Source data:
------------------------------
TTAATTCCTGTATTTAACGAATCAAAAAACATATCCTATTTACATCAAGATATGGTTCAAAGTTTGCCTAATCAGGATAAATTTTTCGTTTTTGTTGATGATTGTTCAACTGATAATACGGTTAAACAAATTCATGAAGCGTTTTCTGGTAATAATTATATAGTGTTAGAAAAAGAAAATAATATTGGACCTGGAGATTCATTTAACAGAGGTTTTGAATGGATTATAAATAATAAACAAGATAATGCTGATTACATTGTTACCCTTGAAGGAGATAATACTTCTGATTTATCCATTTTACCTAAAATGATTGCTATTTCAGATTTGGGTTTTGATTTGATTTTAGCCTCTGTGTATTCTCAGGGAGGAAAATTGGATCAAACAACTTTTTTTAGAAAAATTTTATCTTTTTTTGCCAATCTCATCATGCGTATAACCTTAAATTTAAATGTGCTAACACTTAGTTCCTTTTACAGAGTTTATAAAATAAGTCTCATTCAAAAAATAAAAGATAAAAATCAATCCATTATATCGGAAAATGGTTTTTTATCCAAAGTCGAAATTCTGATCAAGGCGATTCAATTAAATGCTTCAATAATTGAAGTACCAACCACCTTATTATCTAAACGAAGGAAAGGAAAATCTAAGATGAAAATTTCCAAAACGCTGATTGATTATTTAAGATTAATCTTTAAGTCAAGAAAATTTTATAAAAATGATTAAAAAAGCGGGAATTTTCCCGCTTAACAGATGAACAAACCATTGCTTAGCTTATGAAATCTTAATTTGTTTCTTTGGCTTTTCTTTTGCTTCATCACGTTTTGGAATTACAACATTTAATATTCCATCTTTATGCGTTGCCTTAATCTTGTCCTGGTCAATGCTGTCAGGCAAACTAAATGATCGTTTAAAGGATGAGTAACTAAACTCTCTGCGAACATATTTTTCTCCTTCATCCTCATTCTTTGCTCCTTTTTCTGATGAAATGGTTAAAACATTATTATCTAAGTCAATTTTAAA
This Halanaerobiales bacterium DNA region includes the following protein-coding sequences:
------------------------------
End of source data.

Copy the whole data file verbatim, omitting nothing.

TTAATTCCTGTATTTAACGAATCAAAAAACATATCCTATTTACATCAAGATATGGTTCAAAGTTTGCCTAATCAGGATAAATTTTTCGTTTTTGTTGATGATTGTTCAACTGATAATACGGTTAAACAAATTCATGAAGCGTTTTCTGGTAATAATTATATAGTGTTAGAAAAAGAAAATAATATTGGACCTGGAGATTCATTTAACAGAGGTTTTGAATGGATTATAAATAATAAACAAGATAATGCTGATTACATTGTTACCCTTGAAGGAGATAATACTTCTGATTTATCCATTTTACCTAAAATGATTGCTATTTCAGATTTGGGTTTTGATTTGATTTTAGCCTCTGTGTATTCTCAGGGAGGAAAATTGGATCAAACAACTTTTTTTAGAAAAATTTTATCTTTTTTTGCCAATCTCATCATGCGTATAACCTTAAATTTAAATGTGCTAACACTTAGTTCCTTTTACAGAGTTTATAAAATAAGTCTCATTCAAAAAATAAAAGATAAAAATCAATCCATTATATCGGAAAATGGTTTTTTATCCAAAGTCGAAATTCTGATCAAGGCGATTCAATTAAATGCTTCAATAATTGAAGTACCAACCACCTTATTATCTAAACGAAGGAAAGGAAAATCTAAGATGAAAATTTCCAAAACGCTGATTGATTATTTAAGATTAATCTTTAAGTCAAGAAAATTTTATAAAAATGATTAAAAAAGCGGGAATTTTCCCGCTTAACAGATGAACAAACCATTGCTTAGCTTATGAAATCTTAATTTGTTTCTTTGGCTTTTCTTTTGCTTCATCACGTTTTGGAATTACAACATTTAATATTCCATCTTTATGCGTTGCCTTAATCTTGTCCTGGTCAATGCTGTCAGGCAAACTAAATGATCGTTTAAAGGATGAGTAACTAAACTCTCTGCGAACATATTTTTCTCCTTCATCCTCATTCTTTGCTCCTTTTTCTGATGAAATGGTTAAAACATTATTATCTAAGTCAATTTTAAA
This Halanaerobiales bacterium DNA region includes the following protein-coding sequences: